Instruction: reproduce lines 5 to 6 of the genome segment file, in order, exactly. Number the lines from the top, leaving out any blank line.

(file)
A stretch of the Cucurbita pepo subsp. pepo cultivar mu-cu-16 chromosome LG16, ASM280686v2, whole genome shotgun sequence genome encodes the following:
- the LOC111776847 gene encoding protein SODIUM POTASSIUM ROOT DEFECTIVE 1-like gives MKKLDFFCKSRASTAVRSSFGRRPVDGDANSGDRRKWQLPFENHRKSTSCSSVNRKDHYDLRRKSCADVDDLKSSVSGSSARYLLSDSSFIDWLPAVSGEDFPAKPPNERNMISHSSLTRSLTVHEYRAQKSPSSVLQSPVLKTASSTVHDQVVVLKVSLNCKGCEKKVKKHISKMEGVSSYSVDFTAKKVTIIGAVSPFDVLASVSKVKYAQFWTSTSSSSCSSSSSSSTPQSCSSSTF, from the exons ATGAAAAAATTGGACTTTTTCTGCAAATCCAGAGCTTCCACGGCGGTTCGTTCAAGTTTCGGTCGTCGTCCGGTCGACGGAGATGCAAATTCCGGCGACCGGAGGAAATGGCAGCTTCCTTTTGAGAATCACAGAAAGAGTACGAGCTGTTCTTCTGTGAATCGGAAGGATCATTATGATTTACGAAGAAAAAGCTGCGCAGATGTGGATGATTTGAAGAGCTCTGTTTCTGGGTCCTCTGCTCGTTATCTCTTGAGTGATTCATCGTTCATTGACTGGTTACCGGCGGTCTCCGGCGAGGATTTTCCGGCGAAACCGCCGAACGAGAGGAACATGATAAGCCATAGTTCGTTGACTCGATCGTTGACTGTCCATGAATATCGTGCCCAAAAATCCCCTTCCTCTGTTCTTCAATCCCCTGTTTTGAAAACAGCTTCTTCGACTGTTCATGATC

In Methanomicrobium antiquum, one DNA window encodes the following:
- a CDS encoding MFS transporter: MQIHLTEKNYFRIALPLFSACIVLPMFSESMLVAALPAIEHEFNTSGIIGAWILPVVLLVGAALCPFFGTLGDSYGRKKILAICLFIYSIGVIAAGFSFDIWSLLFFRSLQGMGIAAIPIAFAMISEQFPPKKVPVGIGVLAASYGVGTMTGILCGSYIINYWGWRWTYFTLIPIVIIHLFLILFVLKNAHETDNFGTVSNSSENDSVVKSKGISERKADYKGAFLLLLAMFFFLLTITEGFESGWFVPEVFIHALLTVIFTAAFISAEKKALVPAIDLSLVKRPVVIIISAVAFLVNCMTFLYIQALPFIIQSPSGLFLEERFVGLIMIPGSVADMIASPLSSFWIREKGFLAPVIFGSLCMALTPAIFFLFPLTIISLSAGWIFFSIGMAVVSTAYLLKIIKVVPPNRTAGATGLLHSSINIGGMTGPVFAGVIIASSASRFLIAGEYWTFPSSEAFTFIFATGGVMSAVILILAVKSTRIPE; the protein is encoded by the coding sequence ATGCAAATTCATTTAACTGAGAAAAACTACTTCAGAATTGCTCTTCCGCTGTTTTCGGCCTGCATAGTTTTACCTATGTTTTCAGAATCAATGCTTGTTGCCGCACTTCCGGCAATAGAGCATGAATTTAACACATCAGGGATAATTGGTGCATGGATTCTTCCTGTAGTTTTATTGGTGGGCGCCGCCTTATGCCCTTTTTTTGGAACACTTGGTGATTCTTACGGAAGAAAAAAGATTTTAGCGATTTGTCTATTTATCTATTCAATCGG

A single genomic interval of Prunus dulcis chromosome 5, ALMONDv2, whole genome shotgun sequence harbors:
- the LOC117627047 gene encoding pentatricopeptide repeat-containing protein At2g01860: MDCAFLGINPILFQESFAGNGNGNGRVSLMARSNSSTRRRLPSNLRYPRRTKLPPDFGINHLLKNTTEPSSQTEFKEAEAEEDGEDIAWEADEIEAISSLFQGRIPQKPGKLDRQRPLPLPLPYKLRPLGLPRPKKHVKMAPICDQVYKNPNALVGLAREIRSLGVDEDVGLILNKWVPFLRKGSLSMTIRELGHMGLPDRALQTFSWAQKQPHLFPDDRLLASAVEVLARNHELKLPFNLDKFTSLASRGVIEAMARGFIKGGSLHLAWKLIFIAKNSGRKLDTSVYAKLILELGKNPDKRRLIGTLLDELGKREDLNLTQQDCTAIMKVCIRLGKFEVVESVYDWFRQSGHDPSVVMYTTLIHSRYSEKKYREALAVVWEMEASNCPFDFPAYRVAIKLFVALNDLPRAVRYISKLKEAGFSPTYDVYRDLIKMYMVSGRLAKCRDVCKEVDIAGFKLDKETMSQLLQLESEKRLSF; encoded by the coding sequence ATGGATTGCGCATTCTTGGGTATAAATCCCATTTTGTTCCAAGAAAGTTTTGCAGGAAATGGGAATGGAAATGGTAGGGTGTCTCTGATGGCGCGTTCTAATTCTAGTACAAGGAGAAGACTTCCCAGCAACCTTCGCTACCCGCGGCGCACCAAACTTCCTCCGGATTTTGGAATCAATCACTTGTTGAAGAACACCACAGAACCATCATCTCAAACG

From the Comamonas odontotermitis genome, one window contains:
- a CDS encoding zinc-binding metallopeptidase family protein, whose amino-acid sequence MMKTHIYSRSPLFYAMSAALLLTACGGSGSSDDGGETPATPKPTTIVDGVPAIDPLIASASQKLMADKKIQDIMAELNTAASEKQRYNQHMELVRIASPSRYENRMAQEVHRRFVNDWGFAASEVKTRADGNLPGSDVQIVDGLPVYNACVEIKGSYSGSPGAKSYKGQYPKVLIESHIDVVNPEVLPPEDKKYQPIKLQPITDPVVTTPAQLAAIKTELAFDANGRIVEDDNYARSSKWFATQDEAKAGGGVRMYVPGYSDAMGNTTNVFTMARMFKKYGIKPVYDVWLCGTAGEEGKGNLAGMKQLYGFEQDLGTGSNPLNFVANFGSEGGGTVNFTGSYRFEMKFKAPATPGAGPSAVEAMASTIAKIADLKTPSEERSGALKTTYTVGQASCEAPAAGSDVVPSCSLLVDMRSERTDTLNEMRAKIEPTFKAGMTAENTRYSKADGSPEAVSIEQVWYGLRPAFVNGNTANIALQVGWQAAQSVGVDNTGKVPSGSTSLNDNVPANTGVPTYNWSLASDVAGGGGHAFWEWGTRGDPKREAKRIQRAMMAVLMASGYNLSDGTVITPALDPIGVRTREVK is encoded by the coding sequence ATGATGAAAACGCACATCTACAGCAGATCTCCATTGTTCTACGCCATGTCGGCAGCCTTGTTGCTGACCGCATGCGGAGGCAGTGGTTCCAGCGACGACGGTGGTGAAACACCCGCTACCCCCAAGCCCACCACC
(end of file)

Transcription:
A single genomic interval of Prunus dulcis chromosome 5, ALMONDv2, whole genome shotgun sequence harbors:
- the LOC117627047 gene encoding pentatricopeptide repeat-containing protein At2g01860: MDCAFLGINPILFQESFAGNGNGNGRVSLMARSNSSTRRRLPSNLRYPRRTKLPPDFGINHLLKNTTEPSSQTEFKEAEAEEDGEDIAWEADEIEAISSLFQGRIPQKPGKLDRQRPLPLPLPYKLRPLGLPRPKKHVKMAPICDQVYKNPNALVGLAREIRSLGVDEDVGLILNKWVPFLRKGSLSMTIRELGHMGLPDRALQTFSWAQKQPHLFPDDRLLASAVEVLARNHELKLPFNLDKFTSLASRGVIEAMARGFIKGGSLHLAWKLIFIAKNSGRKLDTSVYAKLILELGKNPDKRRLIGTLLDELGKREDLNLTQQDCTAIMKVCIRLGKFEVVESVYDWFRQSGHDPSVVMYTTLIHSRYSEKKYREALAVVWEMEASNCPFDFPAYRVAIKLFVALNDLPRAVRYISKLKEAGFSPTYDVYRDLIKMYMVSGRLAKCRDVCKEVDIAGFKLDKETMSQLLQLESEKRLSF; encoded by the coding sequence ATGGATTGCGCATTCTTGGGTATAAATCCCATTTTGTTCCAAGAAAGTTTTGCAGGAAATGGGAATGGAAATGGTAGGGTGTCTCTGATGGCGCGTTCTAATTCTAGTACAAGGAGAAGACTTCCCAGCAACCTTCGCTACCCGCGGCGCACCAAACTTCCTCCGGATTTTGGAATCAATCACTTGTTGAAGAACACCACAGAACCATCATCTCAAACG